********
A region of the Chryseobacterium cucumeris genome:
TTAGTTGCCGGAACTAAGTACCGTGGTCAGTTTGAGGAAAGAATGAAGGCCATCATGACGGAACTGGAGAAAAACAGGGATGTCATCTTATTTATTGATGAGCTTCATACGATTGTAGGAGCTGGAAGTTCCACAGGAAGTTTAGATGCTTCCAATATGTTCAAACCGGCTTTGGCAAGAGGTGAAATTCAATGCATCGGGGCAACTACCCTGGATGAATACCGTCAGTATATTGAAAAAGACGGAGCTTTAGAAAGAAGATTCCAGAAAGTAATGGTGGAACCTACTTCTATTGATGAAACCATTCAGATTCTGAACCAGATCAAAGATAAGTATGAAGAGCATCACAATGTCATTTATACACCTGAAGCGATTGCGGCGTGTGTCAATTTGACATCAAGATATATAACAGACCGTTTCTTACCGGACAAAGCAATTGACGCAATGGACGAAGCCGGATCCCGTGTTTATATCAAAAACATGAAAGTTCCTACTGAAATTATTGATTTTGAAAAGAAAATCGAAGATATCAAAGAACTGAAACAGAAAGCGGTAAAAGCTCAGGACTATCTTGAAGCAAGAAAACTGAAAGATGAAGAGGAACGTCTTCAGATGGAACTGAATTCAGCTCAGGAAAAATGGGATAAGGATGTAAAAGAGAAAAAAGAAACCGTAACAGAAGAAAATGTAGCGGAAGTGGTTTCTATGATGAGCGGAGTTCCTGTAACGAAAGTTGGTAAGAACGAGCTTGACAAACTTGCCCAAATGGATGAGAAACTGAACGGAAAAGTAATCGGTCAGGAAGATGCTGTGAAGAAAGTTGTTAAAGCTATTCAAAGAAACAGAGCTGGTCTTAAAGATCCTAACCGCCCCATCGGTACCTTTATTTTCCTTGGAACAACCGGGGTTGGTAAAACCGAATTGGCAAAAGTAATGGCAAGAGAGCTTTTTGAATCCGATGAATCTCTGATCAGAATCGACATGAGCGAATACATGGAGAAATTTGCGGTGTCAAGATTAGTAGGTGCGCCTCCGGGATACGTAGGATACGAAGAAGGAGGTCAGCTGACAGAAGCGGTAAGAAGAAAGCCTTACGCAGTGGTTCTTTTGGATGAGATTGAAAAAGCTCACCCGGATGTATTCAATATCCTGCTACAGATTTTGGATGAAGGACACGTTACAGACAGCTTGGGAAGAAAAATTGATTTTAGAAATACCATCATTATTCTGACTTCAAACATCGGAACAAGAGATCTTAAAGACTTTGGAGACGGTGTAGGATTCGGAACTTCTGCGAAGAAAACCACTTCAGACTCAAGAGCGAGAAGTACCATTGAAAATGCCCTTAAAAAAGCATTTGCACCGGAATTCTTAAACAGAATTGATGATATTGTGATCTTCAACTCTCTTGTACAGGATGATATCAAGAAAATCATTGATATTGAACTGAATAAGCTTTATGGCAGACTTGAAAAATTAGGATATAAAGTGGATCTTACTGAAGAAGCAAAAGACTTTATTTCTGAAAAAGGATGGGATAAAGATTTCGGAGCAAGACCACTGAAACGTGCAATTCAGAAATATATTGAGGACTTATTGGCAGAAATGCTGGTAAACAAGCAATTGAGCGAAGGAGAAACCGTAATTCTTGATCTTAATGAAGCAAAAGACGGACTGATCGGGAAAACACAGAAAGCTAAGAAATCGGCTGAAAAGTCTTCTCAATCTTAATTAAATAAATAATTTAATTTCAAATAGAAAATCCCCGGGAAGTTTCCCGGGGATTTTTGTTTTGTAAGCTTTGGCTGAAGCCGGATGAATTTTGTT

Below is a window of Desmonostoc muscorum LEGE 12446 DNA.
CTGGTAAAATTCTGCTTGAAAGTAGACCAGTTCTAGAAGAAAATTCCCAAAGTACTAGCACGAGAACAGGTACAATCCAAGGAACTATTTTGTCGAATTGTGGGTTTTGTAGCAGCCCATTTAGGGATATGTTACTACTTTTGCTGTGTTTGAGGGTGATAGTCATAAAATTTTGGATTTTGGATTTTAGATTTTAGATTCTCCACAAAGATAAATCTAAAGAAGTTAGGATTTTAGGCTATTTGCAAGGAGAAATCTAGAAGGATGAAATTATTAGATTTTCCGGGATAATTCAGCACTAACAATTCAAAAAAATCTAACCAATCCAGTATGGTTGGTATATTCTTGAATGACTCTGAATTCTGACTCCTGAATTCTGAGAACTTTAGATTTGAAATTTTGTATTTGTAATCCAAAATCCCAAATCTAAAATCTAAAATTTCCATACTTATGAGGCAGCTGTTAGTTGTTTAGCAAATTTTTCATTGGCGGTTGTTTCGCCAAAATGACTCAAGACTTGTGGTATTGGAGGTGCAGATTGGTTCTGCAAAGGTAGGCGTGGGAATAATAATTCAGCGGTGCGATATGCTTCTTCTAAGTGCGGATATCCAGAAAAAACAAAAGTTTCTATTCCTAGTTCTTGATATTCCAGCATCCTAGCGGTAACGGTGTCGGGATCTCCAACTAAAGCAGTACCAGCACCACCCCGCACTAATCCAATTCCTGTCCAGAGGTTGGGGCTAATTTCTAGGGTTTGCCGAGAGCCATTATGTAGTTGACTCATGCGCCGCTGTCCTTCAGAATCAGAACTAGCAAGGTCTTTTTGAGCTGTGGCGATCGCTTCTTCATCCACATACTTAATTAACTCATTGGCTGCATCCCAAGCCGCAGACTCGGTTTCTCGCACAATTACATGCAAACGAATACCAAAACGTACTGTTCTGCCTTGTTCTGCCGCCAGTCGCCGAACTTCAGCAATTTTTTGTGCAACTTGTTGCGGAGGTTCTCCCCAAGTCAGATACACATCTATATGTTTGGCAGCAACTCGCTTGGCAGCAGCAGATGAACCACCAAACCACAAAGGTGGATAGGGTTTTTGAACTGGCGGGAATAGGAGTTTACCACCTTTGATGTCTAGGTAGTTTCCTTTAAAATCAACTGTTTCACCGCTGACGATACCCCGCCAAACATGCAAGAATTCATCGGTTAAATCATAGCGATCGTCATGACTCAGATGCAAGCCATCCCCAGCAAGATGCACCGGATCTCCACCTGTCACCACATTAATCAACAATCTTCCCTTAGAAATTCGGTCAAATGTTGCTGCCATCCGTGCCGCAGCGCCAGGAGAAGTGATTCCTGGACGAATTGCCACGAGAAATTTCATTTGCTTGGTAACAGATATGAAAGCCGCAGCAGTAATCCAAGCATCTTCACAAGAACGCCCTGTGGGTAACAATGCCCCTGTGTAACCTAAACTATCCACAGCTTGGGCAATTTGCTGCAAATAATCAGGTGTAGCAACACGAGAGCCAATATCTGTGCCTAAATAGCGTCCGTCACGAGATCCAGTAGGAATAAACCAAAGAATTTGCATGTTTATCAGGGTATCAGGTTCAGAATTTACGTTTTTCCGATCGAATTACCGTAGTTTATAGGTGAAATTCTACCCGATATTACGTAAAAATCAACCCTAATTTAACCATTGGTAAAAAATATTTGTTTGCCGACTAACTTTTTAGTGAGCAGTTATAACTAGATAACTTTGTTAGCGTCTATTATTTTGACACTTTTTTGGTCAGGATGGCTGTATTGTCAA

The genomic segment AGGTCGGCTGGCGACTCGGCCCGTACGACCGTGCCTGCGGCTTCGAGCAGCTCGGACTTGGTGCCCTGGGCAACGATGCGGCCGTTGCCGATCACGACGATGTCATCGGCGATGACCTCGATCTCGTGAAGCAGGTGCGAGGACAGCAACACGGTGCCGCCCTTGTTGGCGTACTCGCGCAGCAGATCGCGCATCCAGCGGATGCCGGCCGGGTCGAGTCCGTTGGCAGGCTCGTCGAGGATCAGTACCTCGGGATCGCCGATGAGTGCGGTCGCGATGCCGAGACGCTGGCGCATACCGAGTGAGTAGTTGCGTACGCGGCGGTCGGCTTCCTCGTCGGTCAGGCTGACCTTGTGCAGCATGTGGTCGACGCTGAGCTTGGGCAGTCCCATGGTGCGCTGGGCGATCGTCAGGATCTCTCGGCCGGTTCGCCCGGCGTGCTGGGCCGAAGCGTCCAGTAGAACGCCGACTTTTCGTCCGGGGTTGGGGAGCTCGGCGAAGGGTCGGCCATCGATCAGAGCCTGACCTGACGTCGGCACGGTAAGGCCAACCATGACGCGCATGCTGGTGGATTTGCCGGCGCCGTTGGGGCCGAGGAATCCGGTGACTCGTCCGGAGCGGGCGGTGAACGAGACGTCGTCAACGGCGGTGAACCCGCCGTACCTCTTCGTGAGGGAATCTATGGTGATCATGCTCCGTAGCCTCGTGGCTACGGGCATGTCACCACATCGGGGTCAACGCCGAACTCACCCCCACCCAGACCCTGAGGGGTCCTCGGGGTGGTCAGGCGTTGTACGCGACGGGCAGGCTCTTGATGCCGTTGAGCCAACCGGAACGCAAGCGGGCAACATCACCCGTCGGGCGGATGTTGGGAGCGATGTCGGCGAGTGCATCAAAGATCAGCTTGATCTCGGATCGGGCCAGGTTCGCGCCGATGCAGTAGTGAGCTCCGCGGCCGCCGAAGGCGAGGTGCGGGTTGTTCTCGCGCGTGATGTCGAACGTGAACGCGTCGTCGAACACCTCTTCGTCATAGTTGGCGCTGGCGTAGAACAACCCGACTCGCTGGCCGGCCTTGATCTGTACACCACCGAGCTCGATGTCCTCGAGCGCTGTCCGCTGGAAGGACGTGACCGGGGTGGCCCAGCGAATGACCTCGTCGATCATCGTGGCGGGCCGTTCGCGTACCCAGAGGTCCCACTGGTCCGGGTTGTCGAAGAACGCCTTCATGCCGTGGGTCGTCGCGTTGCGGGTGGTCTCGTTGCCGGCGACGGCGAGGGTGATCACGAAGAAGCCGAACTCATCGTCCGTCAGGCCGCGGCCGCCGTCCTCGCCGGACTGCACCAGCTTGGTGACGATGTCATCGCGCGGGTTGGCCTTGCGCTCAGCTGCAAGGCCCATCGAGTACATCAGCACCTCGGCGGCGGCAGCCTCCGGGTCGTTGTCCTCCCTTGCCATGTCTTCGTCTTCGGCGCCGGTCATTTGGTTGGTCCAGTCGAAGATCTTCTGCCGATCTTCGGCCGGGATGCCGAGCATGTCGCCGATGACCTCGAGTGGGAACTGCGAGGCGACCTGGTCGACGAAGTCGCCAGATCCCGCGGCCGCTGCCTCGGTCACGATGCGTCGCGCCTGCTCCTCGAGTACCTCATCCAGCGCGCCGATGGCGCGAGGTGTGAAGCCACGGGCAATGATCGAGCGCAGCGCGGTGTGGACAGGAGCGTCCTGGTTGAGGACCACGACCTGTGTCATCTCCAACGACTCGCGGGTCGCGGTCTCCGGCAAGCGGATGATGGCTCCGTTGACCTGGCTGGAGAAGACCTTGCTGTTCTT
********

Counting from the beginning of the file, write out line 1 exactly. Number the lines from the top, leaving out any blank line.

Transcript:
A region of the Chryseobacterium cucumeris genome: